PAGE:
Ethan Blanton elb at
Fri Jul 20 10:34:09 EDT 2012

Mark Palen spake unto us the following wisdom:
> We are in a corporate environment and use Pidgin for those of us who
> want to IM.  We had an incident where one of our lady's AIM account
> was hacked and the avatar was replaced with a very indecent picture.
> When she sent an IM to others within the office this picture came up
> as her avatar.
> Pidgin has worked very well for us, however, is there any way to block
> the avatar?

First of all, I apologize for the unhelpful responses from the peanut
gallery.  This is a public mailing list, and sometimes users get too

There are two things you can try.  Both will require running a cleanup
script on every host that has the icon.  If you couple this with
changing her actual online icon to something not indecent, it should
take care of your problems.

The first (easier) method is this:

    1) Find a copy of the icon, or else find a user who has the
       indecent icon in their Pidgin

    2a) If you found a copy of the icon, get its SHA-1 checksum; the
        'sha1sum' command will do this on most Linux boxes, 'shasum'
        on OS X.  Call this <checksum> for the following instructions.

    2b) If you found a buddy list that contains the icon, search for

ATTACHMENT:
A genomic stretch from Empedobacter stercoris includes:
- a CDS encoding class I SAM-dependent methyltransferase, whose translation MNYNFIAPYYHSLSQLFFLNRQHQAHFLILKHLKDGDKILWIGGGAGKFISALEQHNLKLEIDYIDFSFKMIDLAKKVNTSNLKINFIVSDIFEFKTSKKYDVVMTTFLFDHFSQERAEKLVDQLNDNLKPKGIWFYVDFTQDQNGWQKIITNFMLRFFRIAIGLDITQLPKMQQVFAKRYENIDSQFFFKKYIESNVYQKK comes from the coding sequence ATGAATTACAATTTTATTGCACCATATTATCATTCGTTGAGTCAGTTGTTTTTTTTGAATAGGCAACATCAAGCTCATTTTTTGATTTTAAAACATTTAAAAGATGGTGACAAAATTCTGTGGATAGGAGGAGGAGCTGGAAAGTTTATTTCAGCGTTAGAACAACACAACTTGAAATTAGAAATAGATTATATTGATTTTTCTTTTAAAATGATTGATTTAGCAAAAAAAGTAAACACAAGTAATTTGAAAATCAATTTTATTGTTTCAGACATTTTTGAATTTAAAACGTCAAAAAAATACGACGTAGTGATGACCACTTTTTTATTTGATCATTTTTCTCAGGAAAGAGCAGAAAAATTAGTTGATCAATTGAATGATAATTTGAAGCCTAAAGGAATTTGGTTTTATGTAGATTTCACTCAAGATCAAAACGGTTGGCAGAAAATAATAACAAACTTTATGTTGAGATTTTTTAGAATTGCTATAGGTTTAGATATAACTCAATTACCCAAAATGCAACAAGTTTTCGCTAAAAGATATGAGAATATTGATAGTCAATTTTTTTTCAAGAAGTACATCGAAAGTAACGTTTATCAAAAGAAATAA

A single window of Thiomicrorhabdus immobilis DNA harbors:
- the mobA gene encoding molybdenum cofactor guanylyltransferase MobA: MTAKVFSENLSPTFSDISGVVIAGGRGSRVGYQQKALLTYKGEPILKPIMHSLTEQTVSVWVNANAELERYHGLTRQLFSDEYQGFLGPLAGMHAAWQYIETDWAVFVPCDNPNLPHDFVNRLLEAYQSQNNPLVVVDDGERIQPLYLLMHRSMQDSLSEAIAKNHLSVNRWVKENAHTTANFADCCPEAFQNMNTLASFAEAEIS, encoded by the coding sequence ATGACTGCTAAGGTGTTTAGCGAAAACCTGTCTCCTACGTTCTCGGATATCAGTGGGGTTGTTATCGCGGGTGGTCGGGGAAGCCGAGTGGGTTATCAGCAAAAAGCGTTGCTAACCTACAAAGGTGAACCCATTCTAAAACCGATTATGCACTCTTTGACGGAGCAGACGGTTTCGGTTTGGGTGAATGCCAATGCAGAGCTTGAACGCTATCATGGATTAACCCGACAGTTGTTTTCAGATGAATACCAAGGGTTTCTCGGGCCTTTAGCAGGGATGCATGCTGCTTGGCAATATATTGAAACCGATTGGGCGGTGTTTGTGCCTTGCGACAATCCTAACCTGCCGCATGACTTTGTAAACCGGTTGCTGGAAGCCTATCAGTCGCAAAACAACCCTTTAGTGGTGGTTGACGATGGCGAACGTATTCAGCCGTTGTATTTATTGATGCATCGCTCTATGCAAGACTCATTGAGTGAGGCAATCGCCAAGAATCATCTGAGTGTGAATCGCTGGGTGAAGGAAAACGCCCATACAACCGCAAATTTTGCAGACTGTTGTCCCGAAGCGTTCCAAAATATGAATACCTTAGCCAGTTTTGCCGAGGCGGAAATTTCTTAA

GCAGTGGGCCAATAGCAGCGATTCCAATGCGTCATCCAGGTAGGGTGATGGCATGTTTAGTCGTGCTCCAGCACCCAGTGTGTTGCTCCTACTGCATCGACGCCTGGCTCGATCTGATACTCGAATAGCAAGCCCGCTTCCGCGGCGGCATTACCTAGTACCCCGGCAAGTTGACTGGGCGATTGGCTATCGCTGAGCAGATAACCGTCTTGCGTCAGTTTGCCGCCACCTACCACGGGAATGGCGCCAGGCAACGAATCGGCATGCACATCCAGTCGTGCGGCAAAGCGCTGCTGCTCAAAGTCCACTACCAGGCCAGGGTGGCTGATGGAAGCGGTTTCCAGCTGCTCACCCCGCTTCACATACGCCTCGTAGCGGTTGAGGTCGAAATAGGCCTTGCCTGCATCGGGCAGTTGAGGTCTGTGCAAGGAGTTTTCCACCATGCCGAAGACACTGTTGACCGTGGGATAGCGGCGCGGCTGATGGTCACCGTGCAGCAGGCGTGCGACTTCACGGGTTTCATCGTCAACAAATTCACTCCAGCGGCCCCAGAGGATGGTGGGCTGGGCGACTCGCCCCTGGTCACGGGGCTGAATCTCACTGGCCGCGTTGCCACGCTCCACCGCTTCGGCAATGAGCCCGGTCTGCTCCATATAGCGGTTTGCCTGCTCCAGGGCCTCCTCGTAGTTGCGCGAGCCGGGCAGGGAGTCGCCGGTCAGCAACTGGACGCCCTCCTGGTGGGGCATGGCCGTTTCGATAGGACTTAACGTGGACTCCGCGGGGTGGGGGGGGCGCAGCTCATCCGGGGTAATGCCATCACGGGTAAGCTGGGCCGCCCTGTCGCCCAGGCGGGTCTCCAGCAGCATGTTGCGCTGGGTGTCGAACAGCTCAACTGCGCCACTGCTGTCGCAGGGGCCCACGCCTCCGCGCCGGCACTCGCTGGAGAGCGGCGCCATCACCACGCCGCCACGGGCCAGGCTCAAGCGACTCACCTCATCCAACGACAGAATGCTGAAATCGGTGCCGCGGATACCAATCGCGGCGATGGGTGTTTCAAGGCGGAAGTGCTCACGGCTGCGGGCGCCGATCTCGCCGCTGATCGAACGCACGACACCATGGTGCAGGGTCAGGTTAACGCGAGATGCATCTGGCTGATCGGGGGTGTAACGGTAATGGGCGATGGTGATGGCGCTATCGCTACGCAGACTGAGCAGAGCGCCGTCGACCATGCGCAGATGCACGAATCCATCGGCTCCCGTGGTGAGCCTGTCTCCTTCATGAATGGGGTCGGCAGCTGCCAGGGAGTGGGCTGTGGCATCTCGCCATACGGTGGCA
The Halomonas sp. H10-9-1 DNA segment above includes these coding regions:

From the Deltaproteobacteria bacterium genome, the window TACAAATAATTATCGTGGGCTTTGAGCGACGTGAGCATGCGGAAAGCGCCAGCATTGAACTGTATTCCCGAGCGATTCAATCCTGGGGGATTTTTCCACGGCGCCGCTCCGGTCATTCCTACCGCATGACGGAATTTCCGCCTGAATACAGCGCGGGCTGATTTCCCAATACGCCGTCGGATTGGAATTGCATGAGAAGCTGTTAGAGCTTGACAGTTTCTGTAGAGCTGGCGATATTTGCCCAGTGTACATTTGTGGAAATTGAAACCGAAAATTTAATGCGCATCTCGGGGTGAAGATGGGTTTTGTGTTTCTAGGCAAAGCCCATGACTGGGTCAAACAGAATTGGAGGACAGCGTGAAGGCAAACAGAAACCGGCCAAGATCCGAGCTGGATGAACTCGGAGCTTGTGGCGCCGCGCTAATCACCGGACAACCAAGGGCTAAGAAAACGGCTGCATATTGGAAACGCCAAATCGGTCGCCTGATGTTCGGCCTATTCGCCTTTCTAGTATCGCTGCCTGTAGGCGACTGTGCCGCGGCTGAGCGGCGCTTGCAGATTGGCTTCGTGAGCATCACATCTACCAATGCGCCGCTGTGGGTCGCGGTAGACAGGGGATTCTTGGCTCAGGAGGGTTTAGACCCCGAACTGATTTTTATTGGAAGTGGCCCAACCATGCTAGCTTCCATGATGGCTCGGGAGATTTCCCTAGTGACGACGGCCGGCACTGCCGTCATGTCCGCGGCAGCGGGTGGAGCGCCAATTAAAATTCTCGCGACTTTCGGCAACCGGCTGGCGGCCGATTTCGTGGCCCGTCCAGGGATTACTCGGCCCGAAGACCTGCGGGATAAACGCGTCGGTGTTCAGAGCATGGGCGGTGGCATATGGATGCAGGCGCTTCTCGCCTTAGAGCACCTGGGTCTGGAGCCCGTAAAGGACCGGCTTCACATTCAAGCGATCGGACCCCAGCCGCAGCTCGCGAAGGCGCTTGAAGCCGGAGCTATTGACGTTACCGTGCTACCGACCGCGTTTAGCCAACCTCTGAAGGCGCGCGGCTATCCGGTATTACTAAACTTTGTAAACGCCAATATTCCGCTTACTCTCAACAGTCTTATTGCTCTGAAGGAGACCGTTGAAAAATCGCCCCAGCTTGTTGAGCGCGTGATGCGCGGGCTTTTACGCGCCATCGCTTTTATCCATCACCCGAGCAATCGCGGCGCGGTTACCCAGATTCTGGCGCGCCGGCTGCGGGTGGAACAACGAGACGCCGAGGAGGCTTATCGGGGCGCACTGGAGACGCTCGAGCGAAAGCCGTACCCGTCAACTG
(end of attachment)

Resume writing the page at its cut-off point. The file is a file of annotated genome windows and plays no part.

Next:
the affected user's username in the buddy list in
        ~/.purple/blist.xml.  You should see something like this:

        <buddy account='Ethan Blanton' proto='prpl-aim'>
            <alias>Affected Buddy</alias>
            <setting name='last_seen' type='int'>1319733408</setting>
            <setting name='buddy_icon' type='string'>d8159b2f6217e8833e1eab4ee7cee4dd8e81a8ca.jpg</setting>
            <setting name='icon_checksum' type='string'>d8159b2f6217e8833e1eab4ee7cee4dd8e81a8ca</setting>

        Find the checksum of the buddy icon in the <setting> with the
        attribute name='icon_checksum'.  In this case, the checksum is
        d8159b2f6217e8833e1eab4ee7cee4dd8e81a8ca.  Call this
        <checksum> for the following instructions.

    3) On each computer that has cached the offending icon, remove

The second, slightly more complicated method (more complicated only
because it requires doing more than a single file deletion on the
hosts that have the offending icon) requires parsing
~/.purple/icons/blist.xml on each user's account, and removing the
icon you find marked there. If we call the user with the bad icon
<username>, you want to find the following XML item (in XPath
notation) in blist.xml:

    /purple/blist/group/contact/buddy[@proto="prpl-aim" and name="<username>"]/setting[@name="buddy_icon"]

The value of this node is the name of a file in ~/.purple/icons.
Remove that file, and the offending icon will be gone.

All icon deletions (whichever method you choose) need to be done when
the local Pidgin is not running, or Pidgin may just restore the icon
the next time it gets an update over the network.

In both cases, you need to have the affected user change her icon to
something non-offensive, or these hosts will just re-fetch it when
they fetch their buddy lists again.

If you have lost control of the affected AIM account completely ... I
dunno.  We can't block individual icons.

The peanut gallery advice on NOT using free public corporate IM
servers for business functions is good advice.  There are numerous
open source XMPP servers, you may wish to look into using one.

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